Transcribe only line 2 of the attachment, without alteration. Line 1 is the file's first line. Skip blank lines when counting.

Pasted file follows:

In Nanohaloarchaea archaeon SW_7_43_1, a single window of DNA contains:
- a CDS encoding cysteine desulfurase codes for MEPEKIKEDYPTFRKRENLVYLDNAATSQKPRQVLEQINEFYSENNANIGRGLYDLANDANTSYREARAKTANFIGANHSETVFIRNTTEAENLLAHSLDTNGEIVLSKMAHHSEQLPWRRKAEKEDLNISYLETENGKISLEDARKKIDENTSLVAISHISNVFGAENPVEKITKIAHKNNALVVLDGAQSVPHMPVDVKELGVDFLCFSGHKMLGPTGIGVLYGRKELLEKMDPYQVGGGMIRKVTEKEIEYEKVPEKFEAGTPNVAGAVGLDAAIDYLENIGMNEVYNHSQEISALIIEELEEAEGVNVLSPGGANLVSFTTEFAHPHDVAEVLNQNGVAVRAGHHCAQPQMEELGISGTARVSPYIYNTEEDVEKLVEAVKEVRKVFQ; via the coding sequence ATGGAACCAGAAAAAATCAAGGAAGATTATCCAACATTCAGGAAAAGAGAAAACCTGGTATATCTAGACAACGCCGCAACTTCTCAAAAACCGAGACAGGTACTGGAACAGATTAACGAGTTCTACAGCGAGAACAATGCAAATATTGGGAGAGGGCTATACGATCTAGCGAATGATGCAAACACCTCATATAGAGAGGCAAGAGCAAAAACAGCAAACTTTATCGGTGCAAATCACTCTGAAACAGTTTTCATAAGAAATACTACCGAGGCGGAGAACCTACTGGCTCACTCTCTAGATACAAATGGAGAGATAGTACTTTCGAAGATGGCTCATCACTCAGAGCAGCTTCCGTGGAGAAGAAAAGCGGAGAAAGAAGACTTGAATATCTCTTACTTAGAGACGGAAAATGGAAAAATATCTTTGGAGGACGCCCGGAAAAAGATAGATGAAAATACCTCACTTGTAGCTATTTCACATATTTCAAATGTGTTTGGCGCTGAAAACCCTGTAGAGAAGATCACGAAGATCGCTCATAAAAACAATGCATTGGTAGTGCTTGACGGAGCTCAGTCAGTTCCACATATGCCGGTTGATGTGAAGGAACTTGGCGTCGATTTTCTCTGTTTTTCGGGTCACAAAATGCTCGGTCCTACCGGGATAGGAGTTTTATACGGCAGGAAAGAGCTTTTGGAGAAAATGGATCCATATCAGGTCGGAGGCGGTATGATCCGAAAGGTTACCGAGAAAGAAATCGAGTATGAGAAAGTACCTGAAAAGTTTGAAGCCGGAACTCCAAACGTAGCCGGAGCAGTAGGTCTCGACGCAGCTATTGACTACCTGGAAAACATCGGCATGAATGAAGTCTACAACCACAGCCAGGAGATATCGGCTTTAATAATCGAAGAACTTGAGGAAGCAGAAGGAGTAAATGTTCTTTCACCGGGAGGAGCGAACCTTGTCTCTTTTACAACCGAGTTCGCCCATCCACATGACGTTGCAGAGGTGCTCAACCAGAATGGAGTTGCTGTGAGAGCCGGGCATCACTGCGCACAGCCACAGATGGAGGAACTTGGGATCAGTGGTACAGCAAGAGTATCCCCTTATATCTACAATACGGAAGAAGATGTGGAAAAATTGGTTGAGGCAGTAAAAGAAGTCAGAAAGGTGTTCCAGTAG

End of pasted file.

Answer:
- a CDS encoding cysteine desulfurase codes for MEPEKIKEDYPTFRKRENLVYLDNAATSQKPRQVLEQINEFYSENNANIGRGLYDLANDANTSYREARAKTANFIGANHSETVFIRNTTEAENLLAHSLDTNGEIVLSKMAHHSEQLPWRRKAEKEDLNISYLETENGKISLEDARKKIDENTSLVAISHISNVFGAENPVEKITKIAHKNNALVVLDGAQSVPHMPVDVKELGVDFLCFSGHKMLGPTGIGVLYGRKELLEKMDPYQVGGGMIRKVTEKEIEYEKVPEKFEAGTPNVAGAVGLDAAIDYLENIGMNEVYNHSQEISALIIEELEEAEGVNVLSPGGANLVSFTTEFAHPHDVAEVLNQNGVAVRAGHHCAQPQMEELGISGTARVSPYIYNTEEDVEKLVEAVKEVRKVFQ; via the coding sequence ATGGAACCAGAAAAAATCAAGGAAGATTATCCAACATTCAGGAAAAGAGAAAACCTGGTATATCTAGACAACGCCGCAACTTCTCAAAAACCGAGACAGGTACTGGAACAGATTAACGAGTTCTACAGCGAGAACAATGCAAATATTGGGAGAGGGCTATACGATCTAGCGAATGATGCAAACACCTCATATAGAGAGGCAAGAGCAAAAACAGCAAACTTTATCGGTGCAAATCACTCTGAAACAGTTTTCATAAGAAATACTACCGAGGCGGAGAACCTACTGGCTCACTCTCTAGATACAAATGGAGAGATAGTACTTTCGAAGATGGCTCATCACTCAGAGCAGCTTCCGTGGAGAAGAAAAGCGGAGAAAGAAGACTTGAATATCTCTTACTTAGAGACGGAAAATGGAAAAATATCTTTGGAGGACGCCCGGAAAAAGATAGATGAAAATACCTCACTTGTAGCTATTTCACATATTTCAAATGTGTTTGGCGCTGAAAACCCTGTAGAGAAGATCACGAAGATCGCTCATAAAAACAATGCATTGGTAGTGCTTGACGGAGCTCAGTCAGTTCCACATATGCCGGTTGATGTGAAGGAACTTGGCGTCGATTTTCTCTGTTTTTCGGGTCACAAAATGCTCGGTCCTACCGGGATAGGAGTTTTATACGGCAGGAAAGAGCTTTTGGAGAAAATGGATCCATATCAGGTCGGAGGCGGTATGATCCGAAAGGTTACCGAGAAAGAAATCGAGTATGAGAAAGTACCTGAAAAGTTTGAAGCCGGAACTCCAAACGTAGCCGGAGCAGTAGGTCTCGACGCAGCTATTGACTACCTGGAAAACATCGGCATGAATGAAGTCTACAACCACAGCCAGGAGATATCGGCTTTAATAATCGAAGAACTTGAGGAAGCAGAAGGAGTAAATGTTCTTTCACCGGGAGGAGCGAACCTTGTCTCTTTTACAACCGAGTTCGCCCATCCACATGACGTTGCAGAGGTGCTCAACCAGAATGGAGTTGCTGTGAGAGCCGGGCATCACTGCGCACAGCCACAGATGGAGGAACTTGGGATCAGTGGTACAGCAAGAGTATCCCCTTATATCTACAATACGGAAGAAGATGTGGAAAAATTGGTTGAGGCAGTAAAAGAAGTCAGAAAGGTGTTCCAGTAG